How to Pick the Best Ground Meat From the Grocery Store

A few pro tips from The Canal House will get you more than halfway to quick, ultra-flavorful dinners.

October 28, 2019

From the basic burger to the moistest meatloaf and coziest chili, ground meat is the cornerstone of so many dinner mainstays. But when was the last time you really considered your ground meat, beyond grabbing a pre-packaged pound at the grocery store? Well, award-winning writers and newly minted restaurateurs, Christopher Hirsheimer and Melissa Hamilton—aka The Canal House Cooks—are here to help you start looking more closely at your ground meat. They've even dedicated an entire chapter to the subject in their newest book, Canal House: Cook Something: Recipes to Rely On, on the fundamentals of cooking (plus 300 recipes that demonstrate them all).

Hirsheimer and Hamilton explain that classic American ground meat dishes were born from efficiency-and economy-optimized recipe traditions from immigrants, who actually made them with different cuts of meat entirely. Take Russian beef stroganoff, which was originally made with tender cubes of beef cooked in a mustard–sour cream sauce. In the hurried New World, it morphed into a combination of hamburger meat and condensed cream of chicken soup over noodles that its creators may not have even recognized. Ditto goulash from Hungary (originally made with cubed beef, and sometimes, heart and liver), tacos from Mexico, and ground beef lo mein adapted from the Chinese culinary tradition. Despite this, ground meat has historically made our lives easier and more affordable, and still continues to do so.

Since ground meat has over time replaced longer-cooking, sometimes more nuanced cuts, it’s all the more important that we be selective about how we buy it. Just a generation or two ago, people went to the local butcher shop to select their preferred cut of meat, and had it ground right in front of them. Spending the extra time was considered well worth it, because you knew exactly what you were getting. The best news? This can still be the case! Because, when done right, a good backyard burger may just be the apex of American cuisine.

To that end, here are the Canal House cooks’ guidelines to choosing and working with ground meat. From Thai larb to British shepherd’s pie to Italian lasagna, Midwestern hotdish casserole to a hearty, meaty chili, these golden rules can help take any ground meat recipe to the next level.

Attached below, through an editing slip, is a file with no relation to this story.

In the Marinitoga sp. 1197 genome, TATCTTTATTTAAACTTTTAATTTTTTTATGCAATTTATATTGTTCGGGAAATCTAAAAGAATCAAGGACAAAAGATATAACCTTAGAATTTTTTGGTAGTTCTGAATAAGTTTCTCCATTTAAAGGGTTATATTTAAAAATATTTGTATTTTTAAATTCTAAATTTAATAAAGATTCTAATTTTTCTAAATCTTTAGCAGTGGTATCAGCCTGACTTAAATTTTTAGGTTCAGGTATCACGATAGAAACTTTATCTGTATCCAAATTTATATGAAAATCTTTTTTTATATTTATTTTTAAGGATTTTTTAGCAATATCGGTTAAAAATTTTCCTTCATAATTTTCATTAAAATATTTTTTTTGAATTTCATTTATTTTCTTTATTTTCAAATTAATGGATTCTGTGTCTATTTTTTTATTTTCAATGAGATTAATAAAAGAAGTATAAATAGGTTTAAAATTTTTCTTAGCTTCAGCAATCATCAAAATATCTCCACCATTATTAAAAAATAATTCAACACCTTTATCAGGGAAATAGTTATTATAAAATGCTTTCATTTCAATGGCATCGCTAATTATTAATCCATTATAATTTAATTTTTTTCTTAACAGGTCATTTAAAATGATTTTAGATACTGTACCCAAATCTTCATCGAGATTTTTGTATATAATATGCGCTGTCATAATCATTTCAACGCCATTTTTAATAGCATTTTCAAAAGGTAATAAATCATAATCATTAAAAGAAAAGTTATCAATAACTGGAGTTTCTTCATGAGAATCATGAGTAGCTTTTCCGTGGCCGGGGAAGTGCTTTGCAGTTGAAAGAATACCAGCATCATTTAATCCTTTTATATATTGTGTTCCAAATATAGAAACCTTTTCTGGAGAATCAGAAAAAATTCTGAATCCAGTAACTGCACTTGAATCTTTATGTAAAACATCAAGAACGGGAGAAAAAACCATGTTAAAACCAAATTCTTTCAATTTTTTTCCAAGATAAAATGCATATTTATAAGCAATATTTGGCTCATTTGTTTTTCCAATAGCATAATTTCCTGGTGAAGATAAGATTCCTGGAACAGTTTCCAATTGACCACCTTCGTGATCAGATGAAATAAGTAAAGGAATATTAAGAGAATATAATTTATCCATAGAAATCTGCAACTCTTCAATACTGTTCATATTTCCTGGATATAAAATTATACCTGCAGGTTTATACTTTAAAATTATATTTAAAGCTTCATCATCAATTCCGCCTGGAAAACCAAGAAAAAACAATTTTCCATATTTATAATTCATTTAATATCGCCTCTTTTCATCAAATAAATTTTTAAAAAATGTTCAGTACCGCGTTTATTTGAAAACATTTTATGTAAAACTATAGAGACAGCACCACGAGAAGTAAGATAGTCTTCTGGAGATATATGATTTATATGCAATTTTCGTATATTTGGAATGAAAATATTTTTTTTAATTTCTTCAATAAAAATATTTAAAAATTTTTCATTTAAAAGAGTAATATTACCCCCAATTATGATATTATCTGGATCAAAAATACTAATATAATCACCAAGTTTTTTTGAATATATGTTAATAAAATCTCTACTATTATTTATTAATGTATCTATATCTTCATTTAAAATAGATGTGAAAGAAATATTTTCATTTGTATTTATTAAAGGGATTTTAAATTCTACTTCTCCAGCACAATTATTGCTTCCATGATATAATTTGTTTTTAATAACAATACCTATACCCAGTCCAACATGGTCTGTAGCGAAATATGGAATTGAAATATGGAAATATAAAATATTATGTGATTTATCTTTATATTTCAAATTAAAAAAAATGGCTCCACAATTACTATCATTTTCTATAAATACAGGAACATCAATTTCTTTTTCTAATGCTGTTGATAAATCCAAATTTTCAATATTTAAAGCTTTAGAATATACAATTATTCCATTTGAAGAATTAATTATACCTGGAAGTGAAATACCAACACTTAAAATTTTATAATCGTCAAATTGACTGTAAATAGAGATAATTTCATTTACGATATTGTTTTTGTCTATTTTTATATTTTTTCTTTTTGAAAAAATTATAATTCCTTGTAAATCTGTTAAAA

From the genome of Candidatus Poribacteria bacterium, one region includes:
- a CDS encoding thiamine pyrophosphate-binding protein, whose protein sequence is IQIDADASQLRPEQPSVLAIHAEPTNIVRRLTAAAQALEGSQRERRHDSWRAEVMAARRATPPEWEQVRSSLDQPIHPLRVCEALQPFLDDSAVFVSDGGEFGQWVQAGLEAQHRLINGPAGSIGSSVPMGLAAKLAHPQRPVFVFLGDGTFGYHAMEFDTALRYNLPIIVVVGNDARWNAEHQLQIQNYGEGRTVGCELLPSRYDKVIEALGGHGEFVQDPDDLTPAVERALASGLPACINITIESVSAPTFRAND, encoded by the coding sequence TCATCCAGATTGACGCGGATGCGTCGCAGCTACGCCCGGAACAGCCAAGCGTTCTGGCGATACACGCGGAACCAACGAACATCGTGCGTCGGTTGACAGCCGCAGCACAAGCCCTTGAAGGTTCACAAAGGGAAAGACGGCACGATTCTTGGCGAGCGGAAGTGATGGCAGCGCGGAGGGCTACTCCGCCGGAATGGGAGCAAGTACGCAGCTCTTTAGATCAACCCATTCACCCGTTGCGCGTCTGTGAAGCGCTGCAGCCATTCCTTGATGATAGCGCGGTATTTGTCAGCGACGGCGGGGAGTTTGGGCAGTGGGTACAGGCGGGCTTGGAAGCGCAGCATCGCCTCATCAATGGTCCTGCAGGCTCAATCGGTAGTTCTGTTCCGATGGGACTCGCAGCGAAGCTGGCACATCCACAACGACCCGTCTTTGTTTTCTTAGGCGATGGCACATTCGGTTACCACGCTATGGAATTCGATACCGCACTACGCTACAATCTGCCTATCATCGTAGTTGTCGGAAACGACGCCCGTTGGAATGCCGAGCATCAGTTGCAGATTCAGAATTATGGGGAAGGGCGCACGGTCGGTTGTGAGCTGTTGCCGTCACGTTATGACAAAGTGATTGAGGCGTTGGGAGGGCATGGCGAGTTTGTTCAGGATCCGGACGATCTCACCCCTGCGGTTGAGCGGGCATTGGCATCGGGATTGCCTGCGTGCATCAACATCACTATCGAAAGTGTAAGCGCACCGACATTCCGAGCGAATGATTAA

General Guidelines

Short of grinding it yourself (though you can if you'd like!), there are a few simple steps you can follow to guarantee fresh and flavorful ground meat from the store.

Know where your meat comes from

It’s ideal to know where the animal was raised, but also which cut of the animal’s body you're buying ground; it makes a big difference in flavor and tenderness (generally, fattier meat is more tender and flavorful, but more on this below). Look for package labels with as much information as possible, like those that specify the cut of meat or poultry used, and its lean-to-fat ratio. If possible, avoid buying meat with generic labels like “hamburger” or “ground beef,” as they often come from unspecified cuts.

Find a butcher you trust

Whether you live near a dedicated shop, or you're working with the meat-counter butchers at your local supermarket, this is key. Being able to select exactly what kind of ground meat you're picking up (or what cuts of meat you're getting specially ground for you) means more consistent freshness and better flavor.

Look for meat with ample fat content

It's also the juiciest and most tender, whereas lean meat can be a bit drier and more bland. For most preparations, a fattier blend of meat works best. Hirsheimer and Hamilton generally recommend an 80/20 lean-meat to-fatty-meat ratio (more detail on this below).

Choose the freshest meat available

Check the sell-by date, keep it refrigerated for up to a few days (bonus points for storing it in the bottom-back of your fridge—the chilliest part!), or freeze until you need it, simply thawing it in the refrigerator for 24 hours prior to using it.

Bonus: Treat your meat tenderly

Nearly all of the ground meat recipes in Canal House: Cook Something have instructions to handle the meat gently and not overmix when combining it with other ingredients. For light, tender meatballs, meatloaf, and shepherd’s pies, the less handling, the better.

Guidelines for Specific Meats